The facts, as I have been able to ascertain, are as follows:
* United had a fully booked flight, but needed 4 passengers to give up their seats so the airline could shuttle a flight crew to Louisville.
* The man purchased a ticket for the flight.
* He cleared the Thousands Standing Around security theater.
* The passenger was allowed to board the airplane and take his seat.
* When nobody volunteered to take a later flight in exchange for airline credits, four people were selected to be removed from the airplane.
*This man refused.
*The cops physically removed him from the airplane.
Now I'll point that the airline has the right to refuse to allow a person to board the airplane. That's in the contract that comes with the ticket (I've read the contract... I flew weekly for business for some 4 years, so I took the time to read the contract.) But that's not what happened here... They let the man board. At that point, the airline is not covered by the "refuse boarding" clause in the contract.
While one can argue that passengers are required to follow the instructions of the flight crew, that only applies once the airplane has left the terminal. That hadn't happened yet, so that doesn't apply either.
What *SHOULD* have happened is United should have continued to raise the offer for giving up the seat. If nobody bites at the $400 offer, then raise it to $800. Then to $1200. Then higher and higher. I assure you that sooner or later people will take the offer. For $2000 and a night at the O'Hare Westin, I'd gladly give up a seat (barring special circumstances like needing to get home to a sick family member.)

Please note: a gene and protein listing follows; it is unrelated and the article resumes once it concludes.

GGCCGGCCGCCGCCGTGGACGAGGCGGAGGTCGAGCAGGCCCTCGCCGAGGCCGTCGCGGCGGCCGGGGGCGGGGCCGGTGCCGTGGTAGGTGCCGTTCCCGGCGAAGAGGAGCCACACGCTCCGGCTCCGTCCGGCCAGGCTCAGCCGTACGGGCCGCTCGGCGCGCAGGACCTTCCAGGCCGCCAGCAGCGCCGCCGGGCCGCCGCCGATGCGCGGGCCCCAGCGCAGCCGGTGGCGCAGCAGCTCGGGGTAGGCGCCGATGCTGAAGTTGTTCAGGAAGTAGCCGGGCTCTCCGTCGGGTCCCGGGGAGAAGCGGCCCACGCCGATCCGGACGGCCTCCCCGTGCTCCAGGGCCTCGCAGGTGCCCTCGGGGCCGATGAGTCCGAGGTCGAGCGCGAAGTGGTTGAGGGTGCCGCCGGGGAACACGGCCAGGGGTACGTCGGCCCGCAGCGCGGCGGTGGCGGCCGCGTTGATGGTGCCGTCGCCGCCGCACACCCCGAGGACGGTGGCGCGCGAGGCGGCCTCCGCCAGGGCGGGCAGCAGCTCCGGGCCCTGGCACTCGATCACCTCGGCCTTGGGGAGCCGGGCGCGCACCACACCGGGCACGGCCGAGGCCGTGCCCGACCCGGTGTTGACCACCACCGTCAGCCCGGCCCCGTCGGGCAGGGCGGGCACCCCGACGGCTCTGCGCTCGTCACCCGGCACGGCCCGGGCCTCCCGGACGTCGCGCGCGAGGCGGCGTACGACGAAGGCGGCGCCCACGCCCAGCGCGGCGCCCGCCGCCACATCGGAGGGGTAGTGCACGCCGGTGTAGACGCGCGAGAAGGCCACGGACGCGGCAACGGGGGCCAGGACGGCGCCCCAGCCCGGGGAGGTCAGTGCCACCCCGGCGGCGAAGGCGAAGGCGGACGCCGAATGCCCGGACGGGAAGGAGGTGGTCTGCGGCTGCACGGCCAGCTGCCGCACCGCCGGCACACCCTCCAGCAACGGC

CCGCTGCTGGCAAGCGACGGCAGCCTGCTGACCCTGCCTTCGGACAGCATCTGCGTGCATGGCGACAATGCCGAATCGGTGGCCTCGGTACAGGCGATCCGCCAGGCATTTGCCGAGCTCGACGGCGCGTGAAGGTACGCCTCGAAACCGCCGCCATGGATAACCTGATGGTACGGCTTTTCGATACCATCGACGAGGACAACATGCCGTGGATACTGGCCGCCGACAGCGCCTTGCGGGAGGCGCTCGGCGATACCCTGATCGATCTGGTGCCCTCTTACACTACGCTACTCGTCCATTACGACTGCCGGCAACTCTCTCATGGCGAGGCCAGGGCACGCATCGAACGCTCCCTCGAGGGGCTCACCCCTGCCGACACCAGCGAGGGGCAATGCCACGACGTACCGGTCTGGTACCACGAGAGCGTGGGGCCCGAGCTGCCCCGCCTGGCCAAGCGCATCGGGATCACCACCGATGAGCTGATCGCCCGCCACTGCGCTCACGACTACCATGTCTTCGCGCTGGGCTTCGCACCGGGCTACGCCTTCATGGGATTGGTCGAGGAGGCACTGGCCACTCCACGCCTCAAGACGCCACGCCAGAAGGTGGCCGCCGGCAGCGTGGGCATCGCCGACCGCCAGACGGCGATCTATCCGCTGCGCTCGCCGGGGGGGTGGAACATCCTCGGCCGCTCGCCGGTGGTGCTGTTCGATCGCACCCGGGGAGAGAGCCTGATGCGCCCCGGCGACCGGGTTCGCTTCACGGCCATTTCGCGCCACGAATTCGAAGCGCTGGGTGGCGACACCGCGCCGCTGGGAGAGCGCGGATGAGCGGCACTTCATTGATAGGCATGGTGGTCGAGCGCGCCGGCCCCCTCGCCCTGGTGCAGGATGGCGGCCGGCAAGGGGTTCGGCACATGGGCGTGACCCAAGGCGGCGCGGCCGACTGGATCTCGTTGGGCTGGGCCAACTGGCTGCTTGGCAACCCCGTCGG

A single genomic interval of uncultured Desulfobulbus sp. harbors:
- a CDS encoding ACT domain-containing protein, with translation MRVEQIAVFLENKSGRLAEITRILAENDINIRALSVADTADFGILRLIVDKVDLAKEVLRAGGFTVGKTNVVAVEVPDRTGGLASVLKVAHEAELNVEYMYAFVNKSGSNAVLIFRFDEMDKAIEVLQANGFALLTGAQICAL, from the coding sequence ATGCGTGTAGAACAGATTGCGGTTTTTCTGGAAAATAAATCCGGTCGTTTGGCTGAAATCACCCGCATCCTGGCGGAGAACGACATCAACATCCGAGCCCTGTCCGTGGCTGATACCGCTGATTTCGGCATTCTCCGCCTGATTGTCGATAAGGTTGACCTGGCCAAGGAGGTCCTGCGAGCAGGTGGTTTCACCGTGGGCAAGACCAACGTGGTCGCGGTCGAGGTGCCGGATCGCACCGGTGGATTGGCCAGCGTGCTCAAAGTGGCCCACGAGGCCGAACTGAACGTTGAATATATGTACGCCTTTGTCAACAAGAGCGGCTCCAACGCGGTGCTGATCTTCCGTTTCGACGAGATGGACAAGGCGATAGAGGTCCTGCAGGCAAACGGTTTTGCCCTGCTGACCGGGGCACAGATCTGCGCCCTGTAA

But having the man physically assaulted -- and make no mistake, that's what happened -- and removed forcibly from the plane is wrong. The airline is wrong. The cops are wrong. There's no way this works out well for them.
United could have chartered a private jet to fly from O'Hare to Louisville for $15,000 or so. How much you want to wager that United's CEO and PR staff would pay $15,000 for all of this to go away?
United's CEO should get in front of the cameras, make a profound and sincere apology to this man, admit they screwed up, and give him one free airfare per month for a year in First Class.
The cops need to be fired. And charged with Assault and Battery.
What's worse is that is this tweet from the Chicago Police Department:
I hope the passenger sues the daylights out of United and the police department and wins big.
I used to fly United when I was a business traveler. Fortunately I don't have to fly for work anymore, and despite Denver International being a United hub, I'll do everything in my power to never shade the door of a United aircraft again.